To Philipp zu Eulenburg
Berlin, March 12, 1881
[ . . . ]
The Chancellor [Bismarck] is a despot;
but he has the right to be one, indeed, he must be one. If he were not a despot, if he were an ideal parliamentarian who allowed his course to be determined by the dumbest thing there is, by parliamentary majorities, then we wouldn’t even have a chancellor yet, and least of all a German Reich. On the other hand, it is certainly true that only dependent characters or figures of the second and third rank can serve under such a despot, and that any free man would be well advised to resign in good time. In doing so, the free man does what is right for him; but the Chancellor also does what is right for him in not allowing himself to be swayed in his actions or inaction.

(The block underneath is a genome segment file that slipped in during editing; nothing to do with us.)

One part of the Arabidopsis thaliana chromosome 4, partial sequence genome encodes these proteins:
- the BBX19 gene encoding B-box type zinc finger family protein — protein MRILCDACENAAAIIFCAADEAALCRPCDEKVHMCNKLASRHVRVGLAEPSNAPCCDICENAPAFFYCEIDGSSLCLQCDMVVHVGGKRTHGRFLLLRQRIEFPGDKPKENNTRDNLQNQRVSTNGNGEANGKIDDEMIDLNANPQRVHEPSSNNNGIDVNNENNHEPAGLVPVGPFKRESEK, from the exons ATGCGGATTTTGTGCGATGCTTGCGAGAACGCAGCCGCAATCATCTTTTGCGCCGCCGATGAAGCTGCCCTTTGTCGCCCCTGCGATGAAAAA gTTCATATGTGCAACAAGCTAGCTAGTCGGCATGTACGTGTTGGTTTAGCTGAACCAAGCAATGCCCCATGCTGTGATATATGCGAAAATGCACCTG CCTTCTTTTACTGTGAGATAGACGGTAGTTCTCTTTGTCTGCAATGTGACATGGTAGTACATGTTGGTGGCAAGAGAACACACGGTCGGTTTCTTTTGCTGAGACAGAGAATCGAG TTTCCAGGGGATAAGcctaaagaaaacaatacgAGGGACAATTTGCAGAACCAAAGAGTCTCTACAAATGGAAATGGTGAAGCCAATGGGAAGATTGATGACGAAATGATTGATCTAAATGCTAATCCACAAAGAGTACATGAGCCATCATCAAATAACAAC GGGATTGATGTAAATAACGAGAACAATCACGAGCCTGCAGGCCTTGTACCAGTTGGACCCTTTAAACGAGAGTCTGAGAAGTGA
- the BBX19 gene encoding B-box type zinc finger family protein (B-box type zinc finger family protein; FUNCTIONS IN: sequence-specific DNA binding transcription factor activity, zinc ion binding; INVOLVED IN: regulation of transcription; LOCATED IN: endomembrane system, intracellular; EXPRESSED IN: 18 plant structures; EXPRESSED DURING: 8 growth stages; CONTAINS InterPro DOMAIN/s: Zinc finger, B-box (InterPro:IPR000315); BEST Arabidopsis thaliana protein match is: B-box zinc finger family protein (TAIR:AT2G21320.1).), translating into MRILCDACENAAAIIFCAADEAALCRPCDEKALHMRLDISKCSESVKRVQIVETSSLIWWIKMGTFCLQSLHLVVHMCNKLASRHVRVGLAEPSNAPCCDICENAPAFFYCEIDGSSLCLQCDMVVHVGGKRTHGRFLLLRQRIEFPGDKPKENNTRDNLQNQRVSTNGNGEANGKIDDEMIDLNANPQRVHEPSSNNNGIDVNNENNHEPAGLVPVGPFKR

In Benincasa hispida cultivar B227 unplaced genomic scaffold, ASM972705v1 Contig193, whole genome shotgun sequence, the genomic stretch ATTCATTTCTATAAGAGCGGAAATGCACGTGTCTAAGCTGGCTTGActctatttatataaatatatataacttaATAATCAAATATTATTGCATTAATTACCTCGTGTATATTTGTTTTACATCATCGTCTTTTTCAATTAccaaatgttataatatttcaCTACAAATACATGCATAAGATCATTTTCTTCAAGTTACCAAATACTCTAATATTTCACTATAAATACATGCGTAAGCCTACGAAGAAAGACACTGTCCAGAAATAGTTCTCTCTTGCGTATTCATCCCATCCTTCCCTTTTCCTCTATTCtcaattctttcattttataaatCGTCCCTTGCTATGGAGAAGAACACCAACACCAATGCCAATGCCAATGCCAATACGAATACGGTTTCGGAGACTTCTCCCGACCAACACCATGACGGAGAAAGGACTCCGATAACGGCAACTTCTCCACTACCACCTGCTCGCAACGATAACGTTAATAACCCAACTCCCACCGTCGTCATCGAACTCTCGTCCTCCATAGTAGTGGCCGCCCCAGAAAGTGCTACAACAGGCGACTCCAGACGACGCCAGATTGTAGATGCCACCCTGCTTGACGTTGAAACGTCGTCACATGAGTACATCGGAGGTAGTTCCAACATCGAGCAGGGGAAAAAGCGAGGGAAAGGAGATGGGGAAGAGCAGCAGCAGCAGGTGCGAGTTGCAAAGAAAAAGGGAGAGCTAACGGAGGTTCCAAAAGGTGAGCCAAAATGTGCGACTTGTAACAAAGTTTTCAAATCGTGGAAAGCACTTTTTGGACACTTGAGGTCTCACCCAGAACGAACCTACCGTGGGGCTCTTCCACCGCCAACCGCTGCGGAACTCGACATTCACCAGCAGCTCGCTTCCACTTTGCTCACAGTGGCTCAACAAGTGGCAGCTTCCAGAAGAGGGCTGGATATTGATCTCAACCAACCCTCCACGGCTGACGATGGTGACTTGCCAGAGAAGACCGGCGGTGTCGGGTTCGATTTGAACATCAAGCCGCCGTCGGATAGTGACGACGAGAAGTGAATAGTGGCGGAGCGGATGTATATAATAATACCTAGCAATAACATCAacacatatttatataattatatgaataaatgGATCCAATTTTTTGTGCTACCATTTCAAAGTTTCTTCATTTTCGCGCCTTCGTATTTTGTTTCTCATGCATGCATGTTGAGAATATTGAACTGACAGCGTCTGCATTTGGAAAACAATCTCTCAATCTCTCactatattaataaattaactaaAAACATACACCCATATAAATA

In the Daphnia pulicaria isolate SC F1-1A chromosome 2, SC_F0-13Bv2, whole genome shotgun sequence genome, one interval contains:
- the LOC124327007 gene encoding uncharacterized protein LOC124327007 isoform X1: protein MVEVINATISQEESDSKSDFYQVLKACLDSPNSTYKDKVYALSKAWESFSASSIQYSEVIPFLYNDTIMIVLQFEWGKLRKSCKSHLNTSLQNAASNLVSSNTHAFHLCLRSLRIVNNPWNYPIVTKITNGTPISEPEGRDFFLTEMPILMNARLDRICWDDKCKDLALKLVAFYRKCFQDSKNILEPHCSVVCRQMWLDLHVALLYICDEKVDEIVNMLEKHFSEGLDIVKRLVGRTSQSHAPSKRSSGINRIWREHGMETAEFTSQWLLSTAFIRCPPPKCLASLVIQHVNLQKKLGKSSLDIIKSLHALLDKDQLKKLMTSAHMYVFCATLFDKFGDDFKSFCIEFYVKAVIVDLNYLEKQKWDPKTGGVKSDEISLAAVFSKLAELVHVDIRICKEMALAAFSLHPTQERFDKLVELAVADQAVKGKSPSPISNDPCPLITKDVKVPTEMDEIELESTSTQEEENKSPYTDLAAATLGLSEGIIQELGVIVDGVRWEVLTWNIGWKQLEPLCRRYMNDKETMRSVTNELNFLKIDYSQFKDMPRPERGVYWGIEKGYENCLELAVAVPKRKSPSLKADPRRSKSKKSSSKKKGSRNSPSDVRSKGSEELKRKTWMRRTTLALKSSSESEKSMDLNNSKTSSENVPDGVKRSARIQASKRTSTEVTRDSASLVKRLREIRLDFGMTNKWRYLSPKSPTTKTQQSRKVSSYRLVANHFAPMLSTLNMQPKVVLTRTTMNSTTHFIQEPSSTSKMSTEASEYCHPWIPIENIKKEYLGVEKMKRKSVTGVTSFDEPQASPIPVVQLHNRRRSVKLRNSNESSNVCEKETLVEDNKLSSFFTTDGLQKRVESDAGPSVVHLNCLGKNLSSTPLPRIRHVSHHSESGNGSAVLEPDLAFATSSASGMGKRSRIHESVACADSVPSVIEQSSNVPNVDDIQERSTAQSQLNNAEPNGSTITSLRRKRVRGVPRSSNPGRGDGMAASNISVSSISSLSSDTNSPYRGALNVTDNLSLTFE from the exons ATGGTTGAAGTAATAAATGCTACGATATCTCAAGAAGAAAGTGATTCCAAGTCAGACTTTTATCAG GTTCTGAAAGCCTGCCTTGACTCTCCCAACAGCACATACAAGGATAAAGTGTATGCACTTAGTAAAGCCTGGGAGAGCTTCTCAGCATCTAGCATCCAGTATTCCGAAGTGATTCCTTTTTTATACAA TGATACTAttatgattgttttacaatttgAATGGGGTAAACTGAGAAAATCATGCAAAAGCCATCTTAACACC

[ . . . ]
Source: Theodor Fontane to Philipp zu Eulenburg, March 12, 1881.
Original German text reprinted in Theodor Fontane, Werke, Schriften und Briefe [Works, Writings, and Letters], edited by Walter Keitel and Helmuth Nürnberger. Twenty-one volumes in four sections. Section IV, Briefe [Letters], vol. 3, 1879-1889 © 1980 Carl Hanser Verlag: Munich, p. 125.
Translation: Erwin Fink